GTD Essentials You Need to Know
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GTD Essentials You Need to Know

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GTD (put together by David Allen) is a way of vastly increasing your efficiency and freeing up mental space for intuitive, creative output. ...

GTD (put together by David Allen) is a way of vastly increasing your efficiency and freeing up mental space for intuitive, creative output.

This presentation collates all the essentials and more into an easy to read, comprehensive summary.

Contact me for support in getting GTD to work for you.

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GTD Essentials You Need to Know GTD Essentials You Need to Know Presentation Transcript

  • Overview of the Getting Things Done (GTD) Productivity Model Sarah Olsen www.saraholsen.co.uk sarah@saraholsen.co.uk
  • Contents 2 Pages 1. Summary 3 2. What You Will Get 4-5 3. Pitfalls You Will Avoid 6 4. The 4 Key Principles for Effectiveness 7 5. The Context of Your Activity 8 6. The Secrets of Managing Workflow 9-10 6.1 Workflow Summary Diagram 11 6.2 Collect, 6.3 Process, 6.4 Organise, 6.5 Review, 6.6 Do 12-19 7. Additional Tips 20-24
  • 1. Summary • GTD is a popular productivity methodology created by David Allen (www.davidco.com) • It is a useful, efficient and practical method of maximising effectiveness and results in the time you have • Used properly it will save you time and free you up to be more creative and less stressed • Ask me if you need further clarification 3
  • 2. What You Will Get The ability to: • Solve crises and take advantage of opportunities • Get control (fix the holes in the ship) then perspective (set the course) • Choose the right outcomes (what you want) & right actions (how you allocate resources) • Get a grip on it all; incorporate the big picture and the details • Manage commitments, multiple priorities and hundreds of inputs appropriately • Save time and effort; maximise efficiency • Minimise stress and clear the mind - enable your head to make intuitive choices and not store “stuff” 4
  • 2. What You Will Get (continued) • Let go of lower level thinking • Clarify internal agreements with yourself (e.g. to complete a task or project) so you can renegotiate them • Have a system which supplies reminders you need to see, when you need to see them so you can trust your choices about what to do and not do • The ability to switch off when you need to because you know 1. Where all your actionable items are located 2. What they are 3. That they will wait 5
  • 3. Pitfalls You Will Avoid • We keep things on our mind unconsciously all the time. Result: our mind is not clear and we consciously remember commitments at unhelpful times • Our to-do lists aren’t do-able • We do not decide the next action steps • We do not have everything in a system we review regularly • We do not do the knowledge work - thinking about our “stuff” and defining a) intended outcome and b) priority • We do not manage action. We attempt to manage time, information or priorities 6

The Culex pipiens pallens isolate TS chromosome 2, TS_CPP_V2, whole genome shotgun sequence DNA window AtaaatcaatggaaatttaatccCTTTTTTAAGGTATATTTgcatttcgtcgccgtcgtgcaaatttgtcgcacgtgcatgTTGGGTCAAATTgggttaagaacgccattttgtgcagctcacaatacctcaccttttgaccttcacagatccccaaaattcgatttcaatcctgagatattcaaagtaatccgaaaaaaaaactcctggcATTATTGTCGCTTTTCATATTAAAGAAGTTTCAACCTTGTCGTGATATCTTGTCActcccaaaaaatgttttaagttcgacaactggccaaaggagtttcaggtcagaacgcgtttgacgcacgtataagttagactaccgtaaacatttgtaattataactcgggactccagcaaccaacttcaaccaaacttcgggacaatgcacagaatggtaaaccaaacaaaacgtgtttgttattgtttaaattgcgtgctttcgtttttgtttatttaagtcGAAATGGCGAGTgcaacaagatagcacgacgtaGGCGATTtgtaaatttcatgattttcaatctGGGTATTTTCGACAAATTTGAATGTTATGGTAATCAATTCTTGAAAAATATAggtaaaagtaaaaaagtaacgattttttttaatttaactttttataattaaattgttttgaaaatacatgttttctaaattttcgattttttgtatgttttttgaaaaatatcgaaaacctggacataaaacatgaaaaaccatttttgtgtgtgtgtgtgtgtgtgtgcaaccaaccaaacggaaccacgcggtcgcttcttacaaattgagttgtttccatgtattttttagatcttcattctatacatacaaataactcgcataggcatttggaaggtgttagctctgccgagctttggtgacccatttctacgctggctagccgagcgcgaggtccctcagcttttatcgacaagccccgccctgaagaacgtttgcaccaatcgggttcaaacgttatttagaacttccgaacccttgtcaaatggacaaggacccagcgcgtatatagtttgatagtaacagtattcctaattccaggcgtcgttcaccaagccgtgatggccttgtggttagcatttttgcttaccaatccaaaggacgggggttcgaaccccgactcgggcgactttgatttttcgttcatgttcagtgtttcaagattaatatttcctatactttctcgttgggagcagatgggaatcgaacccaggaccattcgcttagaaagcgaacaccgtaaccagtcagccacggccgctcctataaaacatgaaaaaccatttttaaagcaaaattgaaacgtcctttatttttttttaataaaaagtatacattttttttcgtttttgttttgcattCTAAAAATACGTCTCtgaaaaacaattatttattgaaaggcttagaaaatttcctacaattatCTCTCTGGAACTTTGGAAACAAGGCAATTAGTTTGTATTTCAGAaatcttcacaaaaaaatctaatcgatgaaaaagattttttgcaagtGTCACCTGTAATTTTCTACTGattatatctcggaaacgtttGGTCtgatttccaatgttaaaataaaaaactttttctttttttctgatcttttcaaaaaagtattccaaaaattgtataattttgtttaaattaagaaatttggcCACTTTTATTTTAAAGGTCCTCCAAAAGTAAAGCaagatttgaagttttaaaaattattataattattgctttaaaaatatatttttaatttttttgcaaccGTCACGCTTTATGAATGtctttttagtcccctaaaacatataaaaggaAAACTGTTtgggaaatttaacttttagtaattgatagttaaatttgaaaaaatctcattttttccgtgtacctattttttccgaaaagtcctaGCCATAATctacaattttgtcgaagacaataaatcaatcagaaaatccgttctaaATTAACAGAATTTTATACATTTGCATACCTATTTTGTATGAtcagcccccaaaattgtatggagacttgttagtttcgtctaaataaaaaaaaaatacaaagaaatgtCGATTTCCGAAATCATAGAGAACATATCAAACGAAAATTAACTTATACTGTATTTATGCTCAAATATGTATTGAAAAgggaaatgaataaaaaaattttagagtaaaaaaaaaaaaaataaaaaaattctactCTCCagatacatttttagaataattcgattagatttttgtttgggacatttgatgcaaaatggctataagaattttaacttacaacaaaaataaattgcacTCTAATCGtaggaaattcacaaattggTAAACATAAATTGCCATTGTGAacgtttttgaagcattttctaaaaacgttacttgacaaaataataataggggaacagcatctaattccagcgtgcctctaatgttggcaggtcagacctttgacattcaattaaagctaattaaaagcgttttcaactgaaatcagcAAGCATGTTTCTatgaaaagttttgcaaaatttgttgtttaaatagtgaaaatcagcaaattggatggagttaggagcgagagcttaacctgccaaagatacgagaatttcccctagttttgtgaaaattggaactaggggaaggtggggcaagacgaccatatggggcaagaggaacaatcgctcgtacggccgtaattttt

• 4. The 4 Key Principles for Effectiveness • Focus on outcomes  increased productivity so you can get done what really matters • Capture everything consciously (all actions, all projects, all Someday-Maybe (SDMB) items)  your head can be clean & clear • Clarify the next actions  do-able to-do list • Review regularly  you keep up to date, you build in both thinking time and prioritisation 7
  • 5. The Context: The 6 Level Model Clearly Define at all 6 Levels For > Clarity go up the model For > Action go down the model 1. Life (50,000 feet)- Why do you or your company exist? 2. 3-5 Year Vision (40,000 feet) - All your career or financial goals 3. 1-2 Year Goals (30,000 feet) - What you want to experience in 1-2 years 4. Areas of Responsibility( 20,000 feet) - Usually 5-15 categories or roles. E.g. for career one may be ‘strategic planning’, a personal one may be ‘health and fitness’ 5. Current Projects (10,000 feet) - Usually 30-100 projects. Any short-term outcome or result with > 1 step & < 1 year. E.g. organise event / buy car 6. Current Actions (runway) - Small, clear next steps E.g. phone A, email B 8
  • 6. The Secrets of Managing Workflow • Manage workflow at the level of current projects and current actions • Ensure you have applied the 4 principles 1. Clearly defined outcomes (at project level) 2. Everything captured with reminders in a trusted system 3. Next actions defined 4. Regular review and relaxed control 9
  • 6. The Secrets of Managing Workflow (continued) The essential activities to streamline your productivity for maximum effectiveness are: 1. Collect all your inputs (actions) 2. Process them 3. Organise them 4. Review them 5. Do them The next slide is a summary diagram The subsequent slides explain 1-5 above in more detail 10
  • 11 6.1 Workflow Summary Diagram
  • 6.1 Collect • Collect everything that commands your attention • i.e. 100% of what doesn’t belong the way it is, how it is or where it is, permanently • These are all the ‘In’s 12